• Retention and Destruction Management – It’s important to treat leavers on SCR in the same way as staffing records, e.g., normally a leaver tab and then delete after six years.
  • Security – Limit who has access to these tabs and who can edit.
 

Improving Records Management

It is important to remember that safeguarding data does not just include pupil records! It also includes SCR, personnel files and allegations of abuse made against staff.

Safeguarding records
  • Whether you are using an electronic or paper-based system, the key is to ensure there is a clear chronology for each student.
  • Records should include:
    • a clear and comprehensive summary of the concern.
    • details of how the concern was followed up and resolved.
    • a note of any action taken, decisions reached and the outcome.
  • The file should only be accessed by those who need to see it.
  • Where children leave the school or college (including in year transfers) the DSL should ensure their child protection file is transferred to the new school or college as soon as possible
    • Within 5 days for an in-year transfer
    • Within the first 5 days of the start of a new term
  • The safeguarding file should be transferred securely and separately from the main pupil file and confirmation of receipt should be obtained.

Personnel files
  • Ensure two references are clearly available
  • DBS certificates not needed

Allegations of abuse made against staff
  • The file of the person accused should include:
    • a clear and comprehensive summary of the allegation.
    • details of how the allegation was followed up and resolved.
    • a note of any action taken, and decisions reached and the outcome as categorised above.
    • a copy provided to the person concerned, where agreed by children’s social care or the police.
    • a declaration on whether the information will be referred to in any future reference.
  • Schools and colleges have an obligation to preserve records which contain information about allegations of sexual abuse for the Independent Inquiry into Child Sexual Abuse (IICSA), for the term of the inquiry.
  • All other records should be retained at least until the accused has reached normal pension age or for a period of 10 years from the date of the allegation if that is longer.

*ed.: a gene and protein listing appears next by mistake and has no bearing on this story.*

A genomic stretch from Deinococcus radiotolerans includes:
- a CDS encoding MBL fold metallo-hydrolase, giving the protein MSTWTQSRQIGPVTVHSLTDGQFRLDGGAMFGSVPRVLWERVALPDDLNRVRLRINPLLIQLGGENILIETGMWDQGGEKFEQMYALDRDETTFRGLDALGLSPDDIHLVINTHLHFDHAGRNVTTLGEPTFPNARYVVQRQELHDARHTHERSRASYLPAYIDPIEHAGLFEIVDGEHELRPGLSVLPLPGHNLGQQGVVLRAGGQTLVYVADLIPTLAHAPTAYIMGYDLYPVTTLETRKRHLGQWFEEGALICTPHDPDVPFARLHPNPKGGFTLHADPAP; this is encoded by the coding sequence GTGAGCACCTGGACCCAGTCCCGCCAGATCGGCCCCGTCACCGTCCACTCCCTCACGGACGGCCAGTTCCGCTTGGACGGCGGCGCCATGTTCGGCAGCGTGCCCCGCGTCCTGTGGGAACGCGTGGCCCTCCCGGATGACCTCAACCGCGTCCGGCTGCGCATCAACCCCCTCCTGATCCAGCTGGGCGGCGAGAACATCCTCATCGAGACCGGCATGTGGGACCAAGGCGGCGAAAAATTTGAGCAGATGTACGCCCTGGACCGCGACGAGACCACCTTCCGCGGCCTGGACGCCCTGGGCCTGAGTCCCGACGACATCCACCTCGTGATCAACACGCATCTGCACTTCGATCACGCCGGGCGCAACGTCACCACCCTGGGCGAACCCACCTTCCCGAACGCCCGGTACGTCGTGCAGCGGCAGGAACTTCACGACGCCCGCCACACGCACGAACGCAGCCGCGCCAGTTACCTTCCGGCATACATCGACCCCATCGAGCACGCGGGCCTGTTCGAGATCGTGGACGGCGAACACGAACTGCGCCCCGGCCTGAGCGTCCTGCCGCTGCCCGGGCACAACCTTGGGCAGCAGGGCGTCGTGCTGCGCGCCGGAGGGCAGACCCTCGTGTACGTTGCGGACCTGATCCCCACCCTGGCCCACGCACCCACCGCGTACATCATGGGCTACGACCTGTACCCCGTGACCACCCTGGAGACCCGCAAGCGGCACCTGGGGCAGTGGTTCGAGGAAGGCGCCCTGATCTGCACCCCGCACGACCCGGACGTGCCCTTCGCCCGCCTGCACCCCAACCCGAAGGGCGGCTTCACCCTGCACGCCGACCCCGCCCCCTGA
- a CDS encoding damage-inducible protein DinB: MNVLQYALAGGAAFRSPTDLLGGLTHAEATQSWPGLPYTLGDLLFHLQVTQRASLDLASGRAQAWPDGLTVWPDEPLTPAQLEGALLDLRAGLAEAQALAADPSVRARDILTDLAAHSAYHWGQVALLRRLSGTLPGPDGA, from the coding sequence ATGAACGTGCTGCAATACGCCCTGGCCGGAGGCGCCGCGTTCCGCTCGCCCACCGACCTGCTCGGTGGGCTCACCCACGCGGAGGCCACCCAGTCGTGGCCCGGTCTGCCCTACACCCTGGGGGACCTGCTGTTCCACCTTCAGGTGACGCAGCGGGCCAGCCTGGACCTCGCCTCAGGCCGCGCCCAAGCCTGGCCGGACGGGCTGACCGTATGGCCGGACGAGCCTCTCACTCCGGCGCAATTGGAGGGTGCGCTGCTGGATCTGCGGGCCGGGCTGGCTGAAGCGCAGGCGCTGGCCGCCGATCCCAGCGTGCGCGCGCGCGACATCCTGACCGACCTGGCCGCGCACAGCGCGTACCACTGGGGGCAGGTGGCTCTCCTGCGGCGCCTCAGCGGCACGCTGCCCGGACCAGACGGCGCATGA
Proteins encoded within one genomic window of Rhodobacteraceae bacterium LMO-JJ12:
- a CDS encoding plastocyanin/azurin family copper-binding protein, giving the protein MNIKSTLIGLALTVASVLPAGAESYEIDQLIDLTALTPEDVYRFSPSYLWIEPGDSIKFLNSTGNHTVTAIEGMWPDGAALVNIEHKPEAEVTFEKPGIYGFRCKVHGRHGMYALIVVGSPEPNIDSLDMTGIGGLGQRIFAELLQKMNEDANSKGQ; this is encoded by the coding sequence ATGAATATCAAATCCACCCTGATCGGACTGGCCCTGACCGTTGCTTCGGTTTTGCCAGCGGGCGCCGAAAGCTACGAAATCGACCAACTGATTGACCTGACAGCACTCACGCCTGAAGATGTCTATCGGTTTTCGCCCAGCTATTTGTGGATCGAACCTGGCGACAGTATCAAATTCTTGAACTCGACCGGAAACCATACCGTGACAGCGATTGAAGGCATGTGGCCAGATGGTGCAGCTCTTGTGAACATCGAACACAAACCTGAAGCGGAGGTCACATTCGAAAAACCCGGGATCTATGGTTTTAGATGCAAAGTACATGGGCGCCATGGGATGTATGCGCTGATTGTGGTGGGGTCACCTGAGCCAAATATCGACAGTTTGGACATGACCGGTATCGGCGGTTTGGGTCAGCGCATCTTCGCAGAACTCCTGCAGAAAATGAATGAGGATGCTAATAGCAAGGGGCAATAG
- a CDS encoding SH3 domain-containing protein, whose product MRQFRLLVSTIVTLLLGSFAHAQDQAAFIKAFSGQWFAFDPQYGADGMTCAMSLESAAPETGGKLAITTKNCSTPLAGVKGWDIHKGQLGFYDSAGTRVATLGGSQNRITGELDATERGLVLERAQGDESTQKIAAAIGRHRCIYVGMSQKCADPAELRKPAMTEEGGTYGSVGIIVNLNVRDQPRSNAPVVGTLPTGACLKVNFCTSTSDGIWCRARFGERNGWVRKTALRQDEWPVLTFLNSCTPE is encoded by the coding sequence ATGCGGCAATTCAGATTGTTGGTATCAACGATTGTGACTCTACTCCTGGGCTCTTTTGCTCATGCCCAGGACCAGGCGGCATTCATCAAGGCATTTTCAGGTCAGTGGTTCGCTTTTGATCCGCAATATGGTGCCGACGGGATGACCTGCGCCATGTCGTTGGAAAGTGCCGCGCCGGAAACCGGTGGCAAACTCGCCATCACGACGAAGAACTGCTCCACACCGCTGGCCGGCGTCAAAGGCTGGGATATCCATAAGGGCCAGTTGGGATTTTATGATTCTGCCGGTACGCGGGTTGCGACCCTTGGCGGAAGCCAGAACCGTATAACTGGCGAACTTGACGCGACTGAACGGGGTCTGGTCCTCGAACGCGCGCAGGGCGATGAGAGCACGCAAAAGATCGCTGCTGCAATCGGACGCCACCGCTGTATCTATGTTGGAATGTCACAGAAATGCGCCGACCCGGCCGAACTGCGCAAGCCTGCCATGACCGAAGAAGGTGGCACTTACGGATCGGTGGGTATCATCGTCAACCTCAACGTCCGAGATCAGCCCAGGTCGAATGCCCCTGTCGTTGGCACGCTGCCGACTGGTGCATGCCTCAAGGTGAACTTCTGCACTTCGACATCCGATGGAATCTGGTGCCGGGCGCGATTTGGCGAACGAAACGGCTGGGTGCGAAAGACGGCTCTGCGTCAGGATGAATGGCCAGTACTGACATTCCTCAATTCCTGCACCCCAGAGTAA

Low level concern log
  • All low-level concerns should be recorded in writing. The record should include:
    • details of the concern
    • the context in which the concern arose
    • action taken
    • the name of the individual sharing their concerns (If the individual wishes to remain anonymous then that should be respected as far as reasonably possible.)
  • Schools and colleges can decide where these records are kept, but they must be kept confidential, held securely, and comply with the Data Protection Act 2018 and the UK General Data Protection Regulation (UK GDPR)

Data Protection Considerations

Schools should consider the principle of storage limitation as well as access levels, duplication and security.

Schools are very good at protecting safeguarding data but make sure that only those who need to see the data see it. There may be certain aspects all staff need to be aware of and other aspects they don’t. Don’t make assumptions!

Data Sharing
  • Data sharing must also follow the principles we mentioned earlier. There is an ICO data sharing code of practice on their website which you can follow. Other considerations include sharing securely and data sharing agreements.

Retention policy/schedule
  • Check to ensure this is being followed and consider having an appointed person responsible for overseeing retention and destruction.

Electronic data
  • Schools are good at archiving/transferring/deleting physical data, but they must do the same for electronic data too.
  • Effective management, limited access, and clear outs.
  • There are very good, secure systems schools can use such as My Concern, CPOMs that help make sure you have effective controls in place.

5 Key Takeaways 

  1. Remember that GDPR should not be a block to effective safeguarding! GDPR and safeguarding can work hand in hand to support effective information sharing.
  2. Regularly audit safeguarding records.
    • Do they give you a detailed chronology? Will someone else be able to understand what has happened previously with the student/staff member?
  3. Think carefully about contingency plans.
    • Who will access the SCR if the SBM is off sick?
    • Does more than one person hold the key to the filing cabinets where paper safeguarding records are kept?
  4. Is electronic data backed up sufficiently?
  5. Is the retention policy being followed?

Helpful Information:

UK GDPR - https://uk-gdpr.org/

Information sharing: advice for practitioners providing safeguarding services - https://assets.publishing.service.gov.uk/government/uploads/system/uploads/attachment_data/file/1062969/Information_sharing_advice_practitioners_safeguarding_services.pdf

KCSIE – https://assets.publishing.service.gov.uk/government/uploads/system/uploads/attachment_data/file/1021914/KCSIE_2021_September_guidance.pdf


Judicium also offer a range of GDPR e-learning designed for schools. You can see current course availability here.

The Safeguarding Service is also providing CPD accredited open training courses for DSLs, ALL staff and Governors, including Level 3 equivalent DSL training. The upcoming dates and links to book are below:

Tuesday 14th June- Advanced Safeguarding Training Refresher

Wednesday 6th July- Advanced Safeguarding Training (for new DSLs)